Sometimes, the logical side and the intuitive side coincide well, and the decision is easy. Other times, they clash, and what might seem like the best move to outsiders feels like the wrong move to you. Do you listen to your mind or your heart at those times?

Can you even tell the difference between your heart and your mind during those times?

Intuition was distrusted in the IFB. I was taught to fear and suppress it, yet I often found it to be my most accurate guide. Looking back with the awareness that comes not only with time but also with healing and distance from the brainwashing, I can see how my intuition protected me and led me, first in the small ways that informed me when people couldn’t be trusted with my truth, then in bigger ways when it led me out of the IFB even before I fully realized the magnitude of what I had left. Right now, I’m just beginning to grasp the depth of my intuition in protecting myself from my own truth until I could handle it.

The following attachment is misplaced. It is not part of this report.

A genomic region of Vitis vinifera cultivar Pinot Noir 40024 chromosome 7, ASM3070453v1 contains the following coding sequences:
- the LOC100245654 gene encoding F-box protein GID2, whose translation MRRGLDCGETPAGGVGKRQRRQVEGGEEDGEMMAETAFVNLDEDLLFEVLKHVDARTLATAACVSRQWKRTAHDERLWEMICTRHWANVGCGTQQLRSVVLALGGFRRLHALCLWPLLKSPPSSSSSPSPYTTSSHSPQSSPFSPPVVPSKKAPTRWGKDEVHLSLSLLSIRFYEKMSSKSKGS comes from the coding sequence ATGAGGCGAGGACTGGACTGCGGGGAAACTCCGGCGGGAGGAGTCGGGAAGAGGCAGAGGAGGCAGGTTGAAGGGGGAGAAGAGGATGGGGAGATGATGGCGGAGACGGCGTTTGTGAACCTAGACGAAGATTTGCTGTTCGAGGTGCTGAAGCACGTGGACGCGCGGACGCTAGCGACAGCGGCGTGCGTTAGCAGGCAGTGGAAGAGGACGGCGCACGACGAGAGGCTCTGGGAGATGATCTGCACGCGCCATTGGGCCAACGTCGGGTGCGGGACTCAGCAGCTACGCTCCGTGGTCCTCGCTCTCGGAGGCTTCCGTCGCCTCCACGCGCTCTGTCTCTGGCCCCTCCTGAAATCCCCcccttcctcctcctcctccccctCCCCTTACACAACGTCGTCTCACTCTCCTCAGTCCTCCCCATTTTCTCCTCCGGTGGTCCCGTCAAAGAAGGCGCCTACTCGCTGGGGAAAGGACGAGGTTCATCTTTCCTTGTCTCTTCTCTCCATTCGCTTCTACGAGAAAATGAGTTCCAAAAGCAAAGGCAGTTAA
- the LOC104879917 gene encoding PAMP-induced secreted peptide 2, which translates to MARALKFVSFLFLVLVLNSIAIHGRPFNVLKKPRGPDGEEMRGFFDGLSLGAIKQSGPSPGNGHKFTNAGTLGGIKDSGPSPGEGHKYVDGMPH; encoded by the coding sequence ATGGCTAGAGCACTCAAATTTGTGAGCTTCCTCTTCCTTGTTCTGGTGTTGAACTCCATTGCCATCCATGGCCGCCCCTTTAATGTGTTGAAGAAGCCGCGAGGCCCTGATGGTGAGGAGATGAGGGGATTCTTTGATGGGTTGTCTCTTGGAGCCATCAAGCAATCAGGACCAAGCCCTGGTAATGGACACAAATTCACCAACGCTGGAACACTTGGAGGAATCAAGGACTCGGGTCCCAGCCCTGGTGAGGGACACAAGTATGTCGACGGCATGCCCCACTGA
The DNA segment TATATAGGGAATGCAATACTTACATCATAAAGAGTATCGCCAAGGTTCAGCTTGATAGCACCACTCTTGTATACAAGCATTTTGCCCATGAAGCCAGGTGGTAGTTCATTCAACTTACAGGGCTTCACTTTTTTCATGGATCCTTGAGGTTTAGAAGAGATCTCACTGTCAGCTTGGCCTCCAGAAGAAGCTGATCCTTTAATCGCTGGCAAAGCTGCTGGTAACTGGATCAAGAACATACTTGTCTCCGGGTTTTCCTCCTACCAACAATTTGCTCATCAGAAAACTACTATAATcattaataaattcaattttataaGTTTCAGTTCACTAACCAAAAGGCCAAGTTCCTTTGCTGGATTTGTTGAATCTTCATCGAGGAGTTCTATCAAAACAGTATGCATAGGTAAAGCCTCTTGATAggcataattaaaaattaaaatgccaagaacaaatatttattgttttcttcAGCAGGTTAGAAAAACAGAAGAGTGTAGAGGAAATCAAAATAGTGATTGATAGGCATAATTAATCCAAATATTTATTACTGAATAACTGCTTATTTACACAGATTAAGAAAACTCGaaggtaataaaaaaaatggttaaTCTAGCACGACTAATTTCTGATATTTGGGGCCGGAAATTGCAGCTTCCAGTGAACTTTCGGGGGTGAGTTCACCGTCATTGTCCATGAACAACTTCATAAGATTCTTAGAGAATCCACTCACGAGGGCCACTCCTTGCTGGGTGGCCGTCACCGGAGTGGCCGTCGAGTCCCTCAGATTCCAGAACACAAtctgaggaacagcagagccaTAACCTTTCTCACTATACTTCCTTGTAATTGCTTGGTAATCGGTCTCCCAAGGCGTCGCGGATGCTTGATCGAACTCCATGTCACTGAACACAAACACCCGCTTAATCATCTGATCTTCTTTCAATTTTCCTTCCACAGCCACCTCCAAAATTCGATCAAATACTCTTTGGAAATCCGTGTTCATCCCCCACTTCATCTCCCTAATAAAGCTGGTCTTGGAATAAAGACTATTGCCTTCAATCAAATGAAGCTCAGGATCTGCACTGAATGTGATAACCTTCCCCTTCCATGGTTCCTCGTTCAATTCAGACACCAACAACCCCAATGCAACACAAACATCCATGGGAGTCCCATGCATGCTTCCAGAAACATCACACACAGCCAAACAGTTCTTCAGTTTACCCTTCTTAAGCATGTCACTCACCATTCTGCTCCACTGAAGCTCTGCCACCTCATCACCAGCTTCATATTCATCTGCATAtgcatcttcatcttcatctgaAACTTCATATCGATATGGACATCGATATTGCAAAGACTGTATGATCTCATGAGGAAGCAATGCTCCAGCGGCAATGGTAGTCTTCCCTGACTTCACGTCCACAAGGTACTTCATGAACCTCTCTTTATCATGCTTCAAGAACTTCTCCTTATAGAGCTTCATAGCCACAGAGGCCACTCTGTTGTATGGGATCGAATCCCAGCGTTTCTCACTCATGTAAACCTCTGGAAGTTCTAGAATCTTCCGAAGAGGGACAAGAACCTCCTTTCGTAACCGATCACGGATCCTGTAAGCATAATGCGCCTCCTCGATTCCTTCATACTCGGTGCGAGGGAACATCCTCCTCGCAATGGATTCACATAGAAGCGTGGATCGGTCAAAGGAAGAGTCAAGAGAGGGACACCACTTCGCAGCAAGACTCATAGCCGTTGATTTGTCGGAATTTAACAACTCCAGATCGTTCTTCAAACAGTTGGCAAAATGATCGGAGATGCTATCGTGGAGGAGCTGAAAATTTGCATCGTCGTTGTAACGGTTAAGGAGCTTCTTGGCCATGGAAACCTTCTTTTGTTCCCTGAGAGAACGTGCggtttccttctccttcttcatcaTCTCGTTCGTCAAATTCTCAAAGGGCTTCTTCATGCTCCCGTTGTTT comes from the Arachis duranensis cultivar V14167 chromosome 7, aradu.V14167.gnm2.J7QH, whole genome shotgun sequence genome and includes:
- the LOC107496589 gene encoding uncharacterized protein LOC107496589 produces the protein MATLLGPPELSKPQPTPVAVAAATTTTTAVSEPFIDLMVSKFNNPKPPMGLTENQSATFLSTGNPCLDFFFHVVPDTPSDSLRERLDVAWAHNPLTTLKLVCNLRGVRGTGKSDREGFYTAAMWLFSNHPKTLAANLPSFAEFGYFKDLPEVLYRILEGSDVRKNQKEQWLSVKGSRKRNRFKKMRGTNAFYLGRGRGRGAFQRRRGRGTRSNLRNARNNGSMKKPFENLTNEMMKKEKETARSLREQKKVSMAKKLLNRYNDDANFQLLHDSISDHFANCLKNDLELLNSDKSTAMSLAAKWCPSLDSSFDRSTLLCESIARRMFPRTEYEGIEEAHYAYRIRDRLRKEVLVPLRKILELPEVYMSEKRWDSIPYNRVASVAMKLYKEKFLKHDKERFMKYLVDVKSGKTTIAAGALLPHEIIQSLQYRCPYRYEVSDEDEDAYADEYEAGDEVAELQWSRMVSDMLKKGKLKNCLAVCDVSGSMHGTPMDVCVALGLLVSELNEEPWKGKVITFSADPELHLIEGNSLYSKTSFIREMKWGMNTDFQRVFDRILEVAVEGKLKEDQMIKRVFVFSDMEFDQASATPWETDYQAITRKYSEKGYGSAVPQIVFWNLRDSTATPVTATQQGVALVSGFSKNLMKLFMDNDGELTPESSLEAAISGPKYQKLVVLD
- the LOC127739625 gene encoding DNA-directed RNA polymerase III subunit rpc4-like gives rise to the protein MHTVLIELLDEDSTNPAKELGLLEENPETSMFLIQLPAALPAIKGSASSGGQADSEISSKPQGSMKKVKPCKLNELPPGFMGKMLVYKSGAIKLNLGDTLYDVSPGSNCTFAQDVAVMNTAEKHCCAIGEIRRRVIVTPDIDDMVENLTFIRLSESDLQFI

However, my skill in listening and recognizing my intuition has been sketchy. I don’t always understand the subtle cues or hear the early warning signs. I can talk myself out of my feelings or deliberately ignore them in the effort to follow another’s expectations.

But the authentic movement showed me what it could be like to practice actually listening to myself. Rather than following someone else’s guided meditation or sitting still trying to empty my mind of useless thoughts, I can block out the outside world and go deep, deep into myself until my own impulse is all I can hear, see, feel, and understand.

The implications of this for my personal practice and life are exciting, to say the least, but I can’t help but also think about the implications for healing within a psychological setting. For anyone who has ever had their autonomy violated or their personhood crushed, I see tremendous possibilities for empowerment and reclamation through authentic movement.

Of course, in order for authentic movement to work, safe space is absolutely essential, but I’m afraid you’ll have to wait until next week for that part of my revelation. My body is telling me it needs to repay the sleep debt it acquired over this magical weekend!

Uterus, Vagina, and Vulva! Oh My Yoni Party!